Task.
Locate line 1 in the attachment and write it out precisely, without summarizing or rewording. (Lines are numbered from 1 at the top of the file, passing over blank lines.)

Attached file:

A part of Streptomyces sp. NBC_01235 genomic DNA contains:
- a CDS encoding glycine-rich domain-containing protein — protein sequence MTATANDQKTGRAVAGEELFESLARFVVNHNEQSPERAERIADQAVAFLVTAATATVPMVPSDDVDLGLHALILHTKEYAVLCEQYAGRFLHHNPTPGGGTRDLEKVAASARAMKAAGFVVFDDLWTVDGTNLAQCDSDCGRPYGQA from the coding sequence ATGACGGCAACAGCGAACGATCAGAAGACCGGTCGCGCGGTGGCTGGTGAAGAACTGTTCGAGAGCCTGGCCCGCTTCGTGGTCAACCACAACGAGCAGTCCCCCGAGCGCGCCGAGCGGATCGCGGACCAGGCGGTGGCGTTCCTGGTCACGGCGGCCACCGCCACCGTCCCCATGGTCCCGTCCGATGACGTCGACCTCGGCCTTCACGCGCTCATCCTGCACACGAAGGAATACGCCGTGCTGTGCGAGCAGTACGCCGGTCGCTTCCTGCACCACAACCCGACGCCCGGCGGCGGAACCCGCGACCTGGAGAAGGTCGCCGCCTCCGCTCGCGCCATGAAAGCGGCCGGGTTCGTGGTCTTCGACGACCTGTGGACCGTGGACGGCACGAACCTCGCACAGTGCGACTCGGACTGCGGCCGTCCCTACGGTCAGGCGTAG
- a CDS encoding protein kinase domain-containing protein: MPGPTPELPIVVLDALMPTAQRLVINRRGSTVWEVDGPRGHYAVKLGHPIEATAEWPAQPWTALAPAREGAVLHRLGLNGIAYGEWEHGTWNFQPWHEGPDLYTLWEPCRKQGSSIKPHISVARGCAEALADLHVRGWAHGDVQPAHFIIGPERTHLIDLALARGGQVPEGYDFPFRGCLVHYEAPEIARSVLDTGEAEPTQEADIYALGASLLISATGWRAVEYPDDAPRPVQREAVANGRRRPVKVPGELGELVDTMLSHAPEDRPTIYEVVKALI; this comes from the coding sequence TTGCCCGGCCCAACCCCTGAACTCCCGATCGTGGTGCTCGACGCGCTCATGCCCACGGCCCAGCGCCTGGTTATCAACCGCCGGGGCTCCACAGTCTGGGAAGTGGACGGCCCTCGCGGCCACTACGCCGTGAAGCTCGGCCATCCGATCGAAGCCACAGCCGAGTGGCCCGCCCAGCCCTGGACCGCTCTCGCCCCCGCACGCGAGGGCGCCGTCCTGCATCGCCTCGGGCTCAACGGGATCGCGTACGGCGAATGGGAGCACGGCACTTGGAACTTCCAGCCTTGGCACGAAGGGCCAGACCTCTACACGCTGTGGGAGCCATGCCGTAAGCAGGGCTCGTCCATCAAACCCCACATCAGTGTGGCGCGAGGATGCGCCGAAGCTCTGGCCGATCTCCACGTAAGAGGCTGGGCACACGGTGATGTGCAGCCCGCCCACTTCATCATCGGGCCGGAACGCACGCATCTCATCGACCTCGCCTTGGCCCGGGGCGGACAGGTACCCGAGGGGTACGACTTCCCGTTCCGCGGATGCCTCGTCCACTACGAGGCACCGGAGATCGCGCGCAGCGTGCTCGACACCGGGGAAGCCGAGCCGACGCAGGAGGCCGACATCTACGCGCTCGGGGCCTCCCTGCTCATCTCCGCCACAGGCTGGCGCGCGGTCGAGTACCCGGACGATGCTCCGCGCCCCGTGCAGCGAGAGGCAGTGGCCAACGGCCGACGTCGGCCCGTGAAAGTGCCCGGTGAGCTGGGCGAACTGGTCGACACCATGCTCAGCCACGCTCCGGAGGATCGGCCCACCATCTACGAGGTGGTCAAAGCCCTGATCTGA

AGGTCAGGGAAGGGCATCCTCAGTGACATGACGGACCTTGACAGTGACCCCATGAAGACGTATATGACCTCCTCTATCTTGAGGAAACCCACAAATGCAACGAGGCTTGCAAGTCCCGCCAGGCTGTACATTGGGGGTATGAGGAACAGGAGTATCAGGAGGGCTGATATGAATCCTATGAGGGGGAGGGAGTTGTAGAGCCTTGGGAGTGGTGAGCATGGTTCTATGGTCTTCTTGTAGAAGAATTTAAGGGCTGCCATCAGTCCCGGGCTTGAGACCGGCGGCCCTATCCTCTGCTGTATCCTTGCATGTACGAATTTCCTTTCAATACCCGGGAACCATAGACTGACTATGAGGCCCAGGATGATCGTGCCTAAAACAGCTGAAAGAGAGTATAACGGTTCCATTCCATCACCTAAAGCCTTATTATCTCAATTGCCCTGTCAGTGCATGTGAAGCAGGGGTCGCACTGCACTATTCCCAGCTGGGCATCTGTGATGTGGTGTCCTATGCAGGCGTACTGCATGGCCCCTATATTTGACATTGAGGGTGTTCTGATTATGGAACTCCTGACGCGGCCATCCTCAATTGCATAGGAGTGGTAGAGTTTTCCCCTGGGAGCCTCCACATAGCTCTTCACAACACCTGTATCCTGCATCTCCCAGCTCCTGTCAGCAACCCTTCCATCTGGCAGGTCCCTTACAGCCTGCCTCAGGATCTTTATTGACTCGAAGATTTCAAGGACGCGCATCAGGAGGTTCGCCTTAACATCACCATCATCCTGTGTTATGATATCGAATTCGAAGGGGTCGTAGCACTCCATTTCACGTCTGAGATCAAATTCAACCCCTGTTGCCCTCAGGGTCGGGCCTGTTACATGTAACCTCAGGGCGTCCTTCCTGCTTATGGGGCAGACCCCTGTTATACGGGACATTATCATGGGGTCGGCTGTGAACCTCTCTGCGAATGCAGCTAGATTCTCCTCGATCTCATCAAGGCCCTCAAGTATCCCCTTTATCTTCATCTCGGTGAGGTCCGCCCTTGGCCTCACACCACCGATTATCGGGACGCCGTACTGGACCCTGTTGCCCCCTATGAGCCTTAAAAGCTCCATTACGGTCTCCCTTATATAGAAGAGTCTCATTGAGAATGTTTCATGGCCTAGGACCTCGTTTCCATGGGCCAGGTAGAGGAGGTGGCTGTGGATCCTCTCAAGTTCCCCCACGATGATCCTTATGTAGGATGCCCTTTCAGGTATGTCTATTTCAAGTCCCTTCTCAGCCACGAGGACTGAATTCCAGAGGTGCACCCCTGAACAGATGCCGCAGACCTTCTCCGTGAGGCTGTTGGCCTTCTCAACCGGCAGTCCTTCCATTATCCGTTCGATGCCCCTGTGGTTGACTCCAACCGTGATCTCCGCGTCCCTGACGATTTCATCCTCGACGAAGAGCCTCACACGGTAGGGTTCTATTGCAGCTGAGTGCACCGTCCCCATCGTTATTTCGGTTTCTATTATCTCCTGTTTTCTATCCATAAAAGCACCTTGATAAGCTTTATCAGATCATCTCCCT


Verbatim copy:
A part of Streptomyces sp. NBC_01235 genomic DNA contains: